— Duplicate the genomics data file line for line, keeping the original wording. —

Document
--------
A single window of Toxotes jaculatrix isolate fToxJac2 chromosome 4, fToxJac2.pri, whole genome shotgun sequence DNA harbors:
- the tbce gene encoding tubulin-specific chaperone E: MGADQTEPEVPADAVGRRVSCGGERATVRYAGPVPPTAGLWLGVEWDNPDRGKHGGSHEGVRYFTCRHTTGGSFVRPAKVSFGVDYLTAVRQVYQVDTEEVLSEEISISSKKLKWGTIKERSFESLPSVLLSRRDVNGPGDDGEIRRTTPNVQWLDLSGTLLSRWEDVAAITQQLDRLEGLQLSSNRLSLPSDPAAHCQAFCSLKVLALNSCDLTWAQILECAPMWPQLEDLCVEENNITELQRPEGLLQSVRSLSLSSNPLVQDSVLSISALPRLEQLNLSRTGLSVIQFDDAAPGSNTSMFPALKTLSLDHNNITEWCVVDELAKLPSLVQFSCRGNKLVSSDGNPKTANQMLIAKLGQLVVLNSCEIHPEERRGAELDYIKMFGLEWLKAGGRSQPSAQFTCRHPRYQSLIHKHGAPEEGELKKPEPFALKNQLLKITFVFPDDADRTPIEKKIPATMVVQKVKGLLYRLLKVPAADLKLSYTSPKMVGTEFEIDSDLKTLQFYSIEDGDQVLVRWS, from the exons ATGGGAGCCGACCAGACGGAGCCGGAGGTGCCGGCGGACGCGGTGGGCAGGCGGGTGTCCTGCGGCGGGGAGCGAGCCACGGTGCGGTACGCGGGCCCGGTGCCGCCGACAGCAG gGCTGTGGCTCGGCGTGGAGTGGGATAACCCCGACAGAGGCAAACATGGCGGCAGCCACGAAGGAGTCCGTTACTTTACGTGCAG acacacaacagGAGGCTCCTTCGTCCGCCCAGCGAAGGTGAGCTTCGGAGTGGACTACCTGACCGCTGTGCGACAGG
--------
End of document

A single window of Toxotes jaculatrix isolate fToxJac2 chromosome 4, fToxJac2.pri, whole genome shotgun sequence DNA harbors:
- the tbce gene encoding tubulin-specific chaperone E: MGADQTEPEVPADAVGRRVSCGGERATVRYAGPVPPTAGLWLGVEWDNPDRGKHGGSHEGVRYFTCRHTTGGSFVRPAKVSFGVDYLTAVRQVYQVDTEEVLSEEISISSKKLKWGTIKERSFESLPSVLLSRRDVNGPGDDGEIRRTTPNVQWLDLSGTLLSRWEDVAAITQQLDRLEGLQLSSNRLSLPSDPAAHCQAFCSLKVLALNSCDLTWAQILECAPMWPQLEDLCVEENNITELQRPEGLLQSVRSLSLSSNPLVQDSVLSISALPRLEQLNLSRTGLSVIQFDDAAPGSNTSMFPALKTLSLDHNNITEWCVVDELAKLPSLVQFSCRGNKLVSSDGNPKTANQMLIAKLGQLVVLNSCEIHPEERRGAELDYIKMFGLEWLKAGGRSQPSAQFTCRHPRYQSLIHKHGAPEEGELKKPEPFALKNQLLKITFVFPDDADRTPIEKKIPATMVVQKVKGLLYRLLKVPAADLKLSYTSPKMVGTEFEIDSDLKTLQFYSIEDGDQVLVRWS, from the exons ATGGGAGCCGACCAGACGGAGCCGGAGGTGCCGGCGGACGCGGTGGGCAGGCGGGTGTCCTGCGGCGGGGAGCGAGCCACGGTGCGGTACGCGGGCCCGGTGCCGCCGACAGCAG gGCTGTGGCTCGGCGTGGAGTGGGATAACCCCGACAGAGGCAAACATGGCGGCAGCCACGAAGGAGTCCGTTACTTTACGTGCAG acacacaacagGAGGCTCCTTCGTCCGCCCAGCGAAGGTGAGCTTCGGAGTGGACTACCTGACCGCTGTGCGACAGG